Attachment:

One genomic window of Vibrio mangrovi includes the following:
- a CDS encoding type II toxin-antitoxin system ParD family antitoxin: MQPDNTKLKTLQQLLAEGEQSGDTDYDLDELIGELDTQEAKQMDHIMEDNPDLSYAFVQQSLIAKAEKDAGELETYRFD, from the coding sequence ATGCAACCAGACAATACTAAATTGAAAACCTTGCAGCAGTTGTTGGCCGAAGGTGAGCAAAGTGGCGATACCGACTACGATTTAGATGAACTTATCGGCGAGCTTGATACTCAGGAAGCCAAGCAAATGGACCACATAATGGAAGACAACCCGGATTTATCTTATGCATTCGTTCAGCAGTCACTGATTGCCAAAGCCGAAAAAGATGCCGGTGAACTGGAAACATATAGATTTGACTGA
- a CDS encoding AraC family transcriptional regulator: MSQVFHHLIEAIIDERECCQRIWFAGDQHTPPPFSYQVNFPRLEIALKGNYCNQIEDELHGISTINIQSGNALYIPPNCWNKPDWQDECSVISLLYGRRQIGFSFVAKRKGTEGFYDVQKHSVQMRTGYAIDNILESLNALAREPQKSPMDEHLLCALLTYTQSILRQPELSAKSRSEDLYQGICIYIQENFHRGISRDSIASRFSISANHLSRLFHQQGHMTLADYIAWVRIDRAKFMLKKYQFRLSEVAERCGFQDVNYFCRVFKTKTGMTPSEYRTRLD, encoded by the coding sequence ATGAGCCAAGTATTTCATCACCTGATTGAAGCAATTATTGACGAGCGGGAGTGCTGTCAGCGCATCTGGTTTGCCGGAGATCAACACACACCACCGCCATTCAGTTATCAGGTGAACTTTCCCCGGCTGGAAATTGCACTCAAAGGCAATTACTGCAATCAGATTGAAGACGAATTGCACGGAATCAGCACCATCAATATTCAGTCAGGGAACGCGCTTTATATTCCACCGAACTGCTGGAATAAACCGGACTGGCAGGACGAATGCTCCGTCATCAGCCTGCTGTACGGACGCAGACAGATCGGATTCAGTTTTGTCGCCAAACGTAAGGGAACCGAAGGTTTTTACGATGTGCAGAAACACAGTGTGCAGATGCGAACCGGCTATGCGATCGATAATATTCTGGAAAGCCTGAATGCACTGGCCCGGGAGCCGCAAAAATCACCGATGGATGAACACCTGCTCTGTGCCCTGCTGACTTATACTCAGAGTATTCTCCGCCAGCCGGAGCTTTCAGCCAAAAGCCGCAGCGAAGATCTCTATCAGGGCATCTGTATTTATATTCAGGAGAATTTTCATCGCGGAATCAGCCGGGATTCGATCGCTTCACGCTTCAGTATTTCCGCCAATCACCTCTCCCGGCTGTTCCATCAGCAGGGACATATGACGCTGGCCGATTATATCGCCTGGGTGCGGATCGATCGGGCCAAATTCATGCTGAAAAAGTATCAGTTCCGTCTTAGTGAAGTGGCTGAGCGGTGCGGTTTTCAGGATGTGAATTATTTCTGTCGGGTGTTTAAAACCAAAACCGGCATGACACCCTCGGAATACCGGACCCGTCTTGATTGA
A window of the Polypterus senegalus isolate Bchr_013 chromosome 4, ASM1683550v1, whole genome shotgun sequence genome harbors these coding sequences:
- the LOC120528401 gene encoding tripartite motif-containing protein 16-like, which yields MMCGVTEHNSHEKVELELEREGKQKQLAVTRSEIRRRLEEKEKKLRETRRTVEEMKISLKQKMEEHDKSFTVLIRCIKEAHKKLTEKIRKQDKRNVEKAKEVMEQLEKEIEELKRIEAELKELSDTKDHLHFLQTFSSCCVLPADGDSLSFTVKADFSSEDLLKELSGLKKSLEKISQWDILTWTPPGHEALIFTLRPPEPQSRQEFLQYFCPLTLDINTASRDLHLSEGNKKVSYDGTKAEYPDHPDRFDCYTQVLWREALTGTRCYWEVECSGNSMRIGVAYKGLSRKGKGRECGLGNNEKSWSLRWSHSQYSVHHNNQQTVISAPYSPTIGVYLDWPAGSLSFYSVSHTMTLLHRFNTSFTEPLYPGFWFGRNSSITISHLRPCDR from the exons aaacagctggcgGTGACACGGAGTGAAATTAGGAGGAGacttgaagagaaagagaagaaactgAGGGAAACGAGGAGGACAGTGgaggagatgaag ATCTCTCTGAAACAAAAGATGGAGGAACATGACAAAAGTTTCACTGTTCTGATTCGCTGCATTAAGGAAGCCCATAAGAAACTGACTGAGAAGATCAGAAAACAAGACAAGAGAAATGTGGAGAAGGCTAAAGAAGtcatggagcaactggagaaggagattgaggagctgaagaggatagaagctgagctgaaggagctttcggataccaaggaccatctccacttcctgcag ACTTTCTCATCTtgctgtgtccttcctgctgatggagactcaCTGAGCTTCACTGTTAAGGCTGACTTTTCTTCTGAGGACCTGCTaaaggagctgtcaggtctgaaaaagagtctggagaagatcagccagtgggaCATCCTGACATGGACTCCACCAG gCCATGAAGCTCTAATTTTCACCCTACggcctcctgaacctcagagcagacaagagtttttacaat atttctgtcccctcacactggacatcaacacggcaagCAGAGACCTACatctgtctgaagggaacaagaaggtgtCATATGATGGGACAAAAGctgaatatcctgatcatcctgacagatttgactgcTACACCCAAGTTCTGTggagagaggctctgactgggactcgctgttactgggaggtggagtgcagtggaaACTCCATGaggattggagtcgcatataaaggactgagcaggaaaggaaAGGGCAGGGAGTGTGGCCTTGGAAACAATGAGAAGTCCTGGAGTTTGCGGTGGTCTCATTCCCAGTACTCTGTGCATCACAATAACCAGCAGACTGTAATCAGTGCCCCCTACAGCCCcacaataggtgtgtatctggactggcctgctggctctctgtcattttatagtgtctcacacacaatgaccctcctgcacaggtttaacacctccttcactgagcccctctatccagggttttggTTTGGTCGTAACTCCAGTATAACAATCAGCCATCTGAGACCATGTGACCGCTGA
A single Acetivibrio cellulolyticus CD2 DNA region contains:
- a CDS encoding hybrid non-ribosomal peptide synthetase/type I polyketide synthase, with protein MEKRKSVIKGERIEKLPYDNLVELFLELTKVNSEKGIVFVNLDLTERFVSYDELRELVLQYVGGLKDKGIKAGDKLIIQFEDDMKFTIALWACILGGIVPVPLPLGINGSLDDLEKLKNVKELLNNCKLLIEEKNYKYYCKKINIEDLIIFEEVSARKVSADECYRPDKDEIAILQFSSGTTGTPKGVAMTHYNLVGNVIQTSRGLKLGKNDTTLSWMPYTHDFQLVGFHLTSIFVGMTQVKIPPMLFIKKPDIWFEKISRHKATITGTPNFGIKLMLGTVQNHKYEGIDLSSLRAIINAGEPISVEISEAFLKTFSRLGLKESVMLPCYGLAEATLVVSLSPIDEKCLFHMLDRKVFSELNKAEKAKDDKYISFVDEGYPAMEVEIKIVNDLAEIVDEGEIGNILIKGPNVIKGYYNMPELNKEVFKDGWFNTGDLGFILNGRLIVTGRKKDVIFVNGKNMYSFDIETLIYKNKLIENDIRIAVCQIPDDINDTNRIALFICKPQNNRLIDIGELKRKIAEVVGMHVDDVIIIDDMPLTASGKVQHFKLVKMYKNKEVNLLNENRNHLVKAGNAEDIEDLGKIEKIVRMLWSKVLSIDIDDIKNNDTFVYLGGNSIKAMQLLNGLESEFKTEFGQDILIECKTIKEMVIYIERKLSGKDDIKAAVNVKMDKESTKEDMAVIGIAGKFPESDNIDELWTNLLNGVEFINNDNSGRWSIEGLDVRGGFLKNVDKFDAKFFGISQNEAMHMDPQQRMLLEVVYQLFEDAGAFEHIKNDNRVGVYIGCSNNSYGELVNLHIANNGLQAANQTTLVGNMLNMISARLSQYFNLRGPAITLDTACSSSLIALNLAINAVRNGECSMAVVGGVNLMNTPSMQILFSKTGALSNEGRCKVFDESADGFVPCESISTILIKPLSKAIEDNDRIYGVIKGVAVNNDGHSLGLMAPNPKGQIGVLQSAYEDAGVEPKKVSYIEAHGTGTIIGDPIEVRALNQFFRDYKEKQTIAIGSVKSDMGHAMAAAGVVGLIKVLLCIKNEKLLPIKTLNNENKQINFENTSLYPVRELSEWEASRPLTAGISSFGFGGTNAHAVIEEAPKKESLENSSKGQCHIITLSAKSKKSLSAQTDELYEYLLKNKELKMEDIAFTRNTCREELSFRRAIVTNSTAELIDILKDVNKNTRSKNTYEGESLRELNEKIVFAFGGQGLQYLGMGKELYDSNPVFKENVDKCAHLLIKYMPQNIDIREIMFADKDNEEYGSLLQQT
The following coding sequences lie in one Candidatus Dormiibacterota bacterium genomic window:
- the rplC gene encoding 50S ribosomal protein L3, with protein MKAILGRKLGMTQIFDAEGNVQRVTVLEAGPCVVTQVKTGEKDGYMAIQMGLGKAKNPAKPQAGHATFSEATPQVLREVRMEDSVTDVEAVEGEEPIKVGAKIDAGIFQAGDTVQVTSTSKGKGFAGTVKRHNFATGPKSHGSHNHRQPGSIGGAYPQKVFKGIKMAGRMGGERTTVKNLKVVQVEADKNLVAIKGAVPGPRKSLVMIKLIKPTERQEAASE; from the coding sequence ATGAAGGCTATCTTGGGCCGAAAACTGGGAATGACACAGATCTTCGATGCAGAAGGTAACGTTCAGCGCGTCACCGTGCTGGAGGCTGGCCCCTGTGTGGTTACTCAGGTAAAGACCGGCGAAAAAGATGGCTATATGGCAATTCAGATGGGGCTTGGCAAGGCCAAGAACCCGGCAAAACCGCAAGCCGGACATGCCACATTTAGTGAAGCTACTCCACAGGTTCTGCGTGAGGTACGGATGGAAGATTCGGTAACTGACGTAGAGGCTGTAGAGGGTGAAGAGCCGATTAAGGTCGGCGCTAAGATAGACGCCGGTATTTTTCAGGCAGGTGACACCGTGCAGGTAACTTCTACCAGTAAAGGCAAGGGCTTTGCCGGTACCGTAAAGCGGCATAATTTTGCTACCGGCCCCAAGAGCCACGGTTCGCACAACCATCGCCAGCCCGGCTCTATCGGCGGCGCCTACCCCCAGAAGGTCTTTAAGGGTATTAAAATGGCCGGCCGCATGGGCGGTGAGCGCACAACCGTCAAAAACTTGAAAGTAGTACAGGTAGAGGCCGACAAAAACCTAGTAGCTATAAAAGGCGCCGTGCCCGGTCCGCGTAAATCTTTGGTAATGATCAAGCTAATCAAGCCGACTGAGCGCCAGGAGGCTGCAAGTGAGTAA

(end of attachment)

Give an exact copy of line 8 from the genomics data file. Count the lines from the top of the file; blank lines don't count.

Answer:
The following coding sequences lie in one Candidatus Dormiibacterota bacterium genomic window: